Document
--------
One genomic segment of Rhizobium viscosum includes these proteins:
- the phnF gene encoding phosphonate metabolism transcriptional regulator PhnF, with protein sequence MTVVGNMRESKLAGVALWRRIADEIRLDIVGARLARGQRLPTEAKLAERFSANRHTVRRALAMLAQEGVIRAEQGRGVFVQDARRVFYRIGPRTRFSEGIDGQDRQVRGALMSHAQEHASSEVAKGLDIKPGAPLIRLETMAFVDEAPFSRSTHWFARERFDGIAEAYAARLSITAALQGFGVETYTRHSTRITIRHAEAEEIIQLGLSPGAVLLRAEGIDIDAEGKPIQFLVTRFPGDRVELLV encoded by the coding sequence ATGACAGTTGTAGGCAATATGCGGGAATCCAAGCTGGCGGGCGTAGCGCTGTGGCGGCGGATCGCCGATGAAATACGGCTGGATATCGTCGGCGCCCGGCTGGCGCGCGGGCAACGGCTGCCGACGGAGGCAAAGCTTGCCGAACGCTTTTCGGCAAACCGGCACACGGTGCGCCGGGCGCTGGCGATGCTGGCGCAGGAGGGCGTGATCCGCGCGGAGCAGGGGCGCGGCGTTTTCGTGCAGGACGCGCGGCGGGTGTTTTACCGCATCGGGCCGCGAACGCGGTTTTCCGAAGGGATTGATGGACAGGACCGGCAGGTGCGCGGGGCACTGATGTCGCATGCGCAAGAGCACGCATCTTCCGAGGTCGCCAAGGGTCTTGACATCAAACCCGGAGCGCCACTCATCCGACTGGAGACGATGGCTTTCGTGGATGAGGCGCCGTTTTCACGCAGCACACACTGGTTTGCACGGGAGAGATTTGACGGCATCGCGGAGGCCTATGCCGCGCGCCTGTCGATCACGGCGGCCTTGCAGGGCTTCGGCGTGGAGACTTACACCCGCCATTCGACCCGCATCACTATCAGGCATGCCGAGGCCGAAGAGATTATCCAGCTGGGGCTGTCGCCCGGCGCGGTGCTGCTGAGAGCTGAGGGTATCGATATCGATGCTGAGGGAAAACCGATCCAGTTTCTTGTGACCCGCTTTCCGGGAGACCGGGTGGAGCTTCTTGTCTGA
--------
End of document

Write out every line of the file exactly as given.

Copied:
One genomic segment of Rhizobium viscosum includes these proteins:
- the phnF gene encoding phosphonate metabolism transcriptional regulator PhnF, with protein sequence MTVVGNMRESKLAGVALWRRIADEIRLDIVGARLARGQRLPTEAKLAERFSANRHTVRRALAMLAQEGVIRAEQGRGVFVQDARRVFYRIGPRTRFSEGIDGQDRQVRGALMSHAQEHASSEVAKGLDIKPGAPLIRLETMAFVDEAPFSRSTHWFARERFDGIAEAYAARLSITAALQGFGVETYTRHSTRITIRHAEAEEIIQLGLSPGAVLLRAEGIDIDAEGKPIQFLVTRFPGDRVELLV encoded by the coding sequence ATGACAGTTGTAGGCAATATGCGGGAATCCAAGCTGGCGGGCGTAGCGCTGTGGCGGCGGATCGCCGATGAAATACGGCTGGATATCGTCGGCGCCCGGCTGGCGCGCGGGCAACGGCTGCCGACGGAGGCAAAGCTTGCCGAACGCTTTTCGGCAAACCGGCACACGGTGCGCCGGGCGCTGGCGATGCTGGCGCAGGAGGGCGTGATCCGCGCGGAGCAGGGGCGCGGCGTTTTCGTGCAGGACGCGCGGCGGGTGTTTTACCGCATCGGGCCGCGAACGCGGTTTTCCGAAGGGATTGATGGACAGGACCGGCAGGTGCGCGGGGCACTGATGTCGCATGCGCAAGAGCACGCATCTTCCGAGGTCGCCAAGGGTCTTGACATCAAACCCGGAGCGCCACTCATCCGACTGGAGACGATGGCTTTCGTGGATGAGGCGCCGTTTTCACGCAGCACACACTGGTTTGCACGGGAGAGATTTGACGGCATCGCGGAGGCCTATGCCGCGCGCCTGTCGATCACGGCGGCCTTGCAGGGCTTCGGCGTGGAGACTTACACCCGCCATTCGACCCGCATCACTATCAGGCATGCCGAGGCCGAAGAGATTATCCAGCTGGGGCTGTCGCCCGGCGCGGTGCTGCTGAGAGCTGAGGGTATCGATATCGATGCTGAGGGAAAACCGATCCAGTTTCTTGTGACCCGCTTTCCGGGAGACCGGGTGGAGCTTCTTGTCTGA